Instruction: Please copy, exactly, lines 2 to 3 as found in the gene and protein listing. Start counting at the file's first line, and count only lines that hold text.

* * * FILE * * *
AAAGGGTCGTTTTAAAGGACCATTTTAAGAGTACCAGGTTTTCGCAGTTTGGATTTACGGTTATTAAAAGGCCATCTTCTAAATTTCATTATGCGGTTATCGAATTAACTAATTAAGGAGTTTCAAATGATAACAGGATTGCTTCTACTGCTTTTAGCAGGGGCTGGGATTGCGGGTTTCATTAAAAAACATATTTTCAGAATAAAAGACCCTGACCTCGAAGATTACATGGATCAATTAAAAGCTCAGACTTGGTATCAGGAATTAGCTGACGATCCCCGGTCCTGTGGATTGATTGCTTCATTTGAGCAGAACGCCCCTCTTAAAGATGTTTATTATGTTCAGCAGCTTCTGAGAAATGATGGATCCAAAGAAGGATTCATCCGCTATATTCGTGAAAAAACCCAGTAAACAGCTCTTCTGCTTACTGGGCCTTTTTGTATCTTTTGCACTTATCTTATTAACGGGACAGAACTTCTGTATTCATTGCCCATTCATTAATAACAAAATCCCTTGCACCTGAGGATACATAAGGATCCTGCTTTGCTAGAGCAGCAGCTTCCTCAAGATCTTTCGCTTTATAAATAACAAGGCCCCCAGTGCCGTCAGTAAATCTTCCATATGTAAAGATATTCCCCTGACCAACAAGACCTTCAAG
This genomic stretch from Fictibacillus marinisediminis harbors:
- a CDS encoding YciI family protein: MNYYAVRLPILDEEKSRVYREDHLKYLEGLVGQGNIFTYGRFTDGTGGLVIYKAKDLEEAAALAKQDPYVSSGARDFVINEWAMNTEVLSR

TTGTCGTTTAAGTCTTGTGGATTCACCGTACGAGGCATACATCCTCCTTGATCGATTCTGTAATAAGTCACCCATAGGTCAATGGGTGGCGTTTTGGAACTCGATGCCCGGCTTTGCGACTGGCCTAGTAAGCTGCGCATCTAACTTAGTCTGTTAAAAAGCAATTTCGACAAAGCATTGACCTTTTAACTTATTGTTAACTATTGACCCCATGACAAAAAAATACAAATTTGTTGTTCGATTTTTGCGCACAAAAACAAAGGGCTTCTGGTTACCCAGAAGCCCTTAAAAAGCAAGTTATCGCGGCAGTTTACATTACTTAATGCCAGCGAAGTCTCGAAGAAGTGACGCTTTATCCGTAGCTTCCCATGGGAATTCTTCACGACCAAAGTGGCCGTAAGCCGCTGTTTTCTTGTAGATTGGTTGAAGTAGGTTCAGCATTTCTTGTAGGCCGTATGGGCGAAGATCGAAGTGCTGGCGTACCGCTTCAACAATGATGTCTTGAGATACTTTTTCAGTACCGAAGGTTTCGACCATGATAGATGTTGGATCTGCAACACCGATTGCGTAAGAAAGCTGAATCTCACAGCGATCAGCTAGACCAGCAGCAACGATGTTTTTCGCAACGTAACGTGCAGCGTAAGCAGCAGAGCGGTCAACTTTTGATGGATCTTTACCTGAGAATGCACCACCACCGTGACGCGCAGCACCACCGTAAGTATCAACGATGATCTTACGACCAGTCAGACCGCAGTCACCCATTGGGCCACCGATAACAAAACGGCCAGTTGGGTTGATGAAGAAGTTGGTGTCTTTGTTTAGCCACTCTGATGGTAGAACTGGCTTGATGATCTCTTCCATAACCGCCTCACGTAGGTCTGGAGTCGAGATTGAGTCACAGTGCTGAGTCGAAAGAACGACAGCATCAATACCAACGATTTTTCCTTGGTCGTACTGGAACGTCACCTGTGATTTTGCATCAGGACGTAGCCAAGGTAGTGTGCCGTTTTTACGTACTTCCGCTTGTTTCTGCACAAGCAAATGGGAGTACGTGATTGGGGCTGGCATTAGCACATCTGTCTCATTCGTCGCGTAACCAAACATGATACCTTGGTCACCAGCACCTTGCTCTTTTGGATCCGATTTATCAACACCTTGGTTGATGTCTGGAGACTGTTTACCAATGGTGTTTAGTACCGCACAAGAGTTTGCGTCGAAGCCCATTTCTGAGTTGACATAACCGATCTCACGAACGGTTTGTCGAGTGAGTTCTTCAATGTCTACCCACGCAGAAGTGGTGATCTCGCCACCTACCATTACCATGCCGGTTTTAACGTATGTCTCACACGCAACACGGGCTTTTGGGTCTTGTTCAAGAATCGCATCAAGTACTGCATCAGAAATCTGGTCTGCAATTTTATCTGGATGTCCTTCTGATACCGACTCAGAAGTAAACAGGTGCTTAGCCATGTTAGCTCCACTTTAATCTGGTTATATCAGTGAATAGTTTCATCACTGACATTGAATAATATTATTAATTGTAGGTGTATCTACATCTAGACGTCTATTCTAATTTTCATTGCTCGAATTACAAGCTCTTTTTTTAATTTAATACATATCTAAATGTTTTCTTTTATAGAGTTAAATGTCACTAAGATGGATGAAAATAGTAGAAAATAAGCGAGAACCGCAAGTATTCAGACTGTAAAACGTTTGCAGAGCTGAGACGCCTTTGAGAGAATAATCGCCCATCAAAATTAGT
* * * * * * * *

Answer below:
This genomic stretch from Fictibacillus marinisediminis harbors:
- a CDS encoding YciI family protein: MNYYAVRLPILDEEKSRVYREDHLKYLEGLVGQGNIFTYGRFTDGTGGLVIYKAKDLEEAAALAKQDPYVSSGARDFVINEWAMNTEVLSR